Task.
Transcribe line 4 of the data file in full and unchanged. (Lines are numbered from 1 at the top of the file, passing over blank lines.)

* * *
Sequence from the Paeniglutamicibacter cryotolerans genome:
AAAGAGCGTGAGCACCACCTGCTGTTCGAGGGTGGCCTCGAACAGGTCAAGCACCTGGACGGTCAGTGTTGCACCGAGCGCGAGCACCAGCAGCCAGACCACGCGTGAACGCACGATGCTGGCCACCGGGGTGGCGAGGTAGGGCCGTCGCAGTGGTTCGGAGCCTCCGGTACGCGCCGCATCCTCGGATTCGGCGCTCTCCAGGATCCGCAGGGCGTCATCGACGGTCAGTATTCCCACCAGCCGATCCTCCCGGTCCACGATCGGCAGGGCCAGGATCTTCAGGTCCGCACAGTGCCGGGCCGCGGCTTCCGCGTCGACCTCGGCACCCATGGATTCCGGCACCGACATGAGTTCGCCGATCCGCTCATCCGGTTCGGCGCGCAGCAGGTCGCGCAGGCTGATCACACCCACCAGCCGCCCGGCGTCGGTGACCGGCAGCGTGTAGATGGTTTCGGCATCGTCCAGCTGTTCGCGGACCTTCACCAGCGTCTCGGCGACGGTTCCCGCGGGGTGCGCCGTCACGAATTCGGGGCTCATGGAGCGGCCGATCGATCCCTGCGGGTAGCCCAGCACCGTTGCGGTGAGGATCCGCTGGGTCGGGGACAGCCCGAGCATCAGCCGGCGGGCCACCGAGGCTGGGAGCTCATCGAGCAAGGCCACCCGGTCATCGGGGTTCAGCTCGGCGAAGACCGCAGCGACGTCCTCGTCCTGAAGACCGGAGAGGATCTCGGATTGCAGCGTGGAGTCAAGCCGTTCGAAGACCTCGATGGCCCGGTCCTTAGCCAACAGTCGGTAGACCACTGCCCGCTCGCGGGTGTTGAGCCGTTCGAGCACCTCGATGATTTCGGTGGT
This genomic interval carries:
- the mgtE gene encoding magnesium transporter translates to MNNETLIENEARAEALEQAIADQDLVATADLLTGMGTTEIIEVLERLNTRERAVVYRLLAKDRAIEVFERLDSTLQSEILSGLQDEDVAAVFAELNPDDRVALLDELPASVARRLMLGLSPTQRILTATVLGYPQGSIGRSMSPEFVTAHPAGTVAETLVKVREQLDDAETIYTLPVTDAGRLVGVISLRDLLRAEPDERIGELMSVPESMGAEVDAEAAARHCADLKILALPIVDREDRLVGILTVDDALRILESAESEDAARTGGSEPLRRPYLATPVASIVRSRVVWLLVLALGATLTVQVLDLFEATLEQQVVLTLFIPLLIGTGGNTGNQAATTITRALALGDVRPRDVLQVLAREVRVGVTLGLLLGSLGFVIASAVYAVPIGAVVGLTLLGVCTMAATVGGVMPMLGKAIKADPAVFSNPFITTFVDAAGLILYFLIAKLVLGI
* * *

- the mgtE gene encoding magnesium transporter translates to MNNETLIENEARAEALEQAIADQDLVATADLLTGMGTTEIIEVLERLNTRERAVVYRLLAKDRAIEVFERLDSTLQSEILSGLQDEDVAAVFAELNPDDRVALLDELPASVARRLMLGLSPTQRILTATVLGYPQGSIGRSMSPEFVTAHPAGTVAETLVKVREQLDDAETIYTLPVTDAGRLVGVISLRDLLRAEPDERIGELMSVPESMGAEVDAEAAARHCADLKILALPIVDREDRLVGILTVDDALRILESAESEDAARTGGSEPLRRPYLATPVASIVRSRVVWLLVLALGATLTVQVLDLFEATLEQQVVLTLFIPLLIGTGGNTGNQAATTITRALALGDVRPRDVLQVLAREVRVGVTLGLLLGSLGFVIASAVYAVPIGAVVGLTLLGVCTMAATVGGVMPMLGKAIKADPAVFSNPFITTFVDAAGLILYFLIAKLVLGI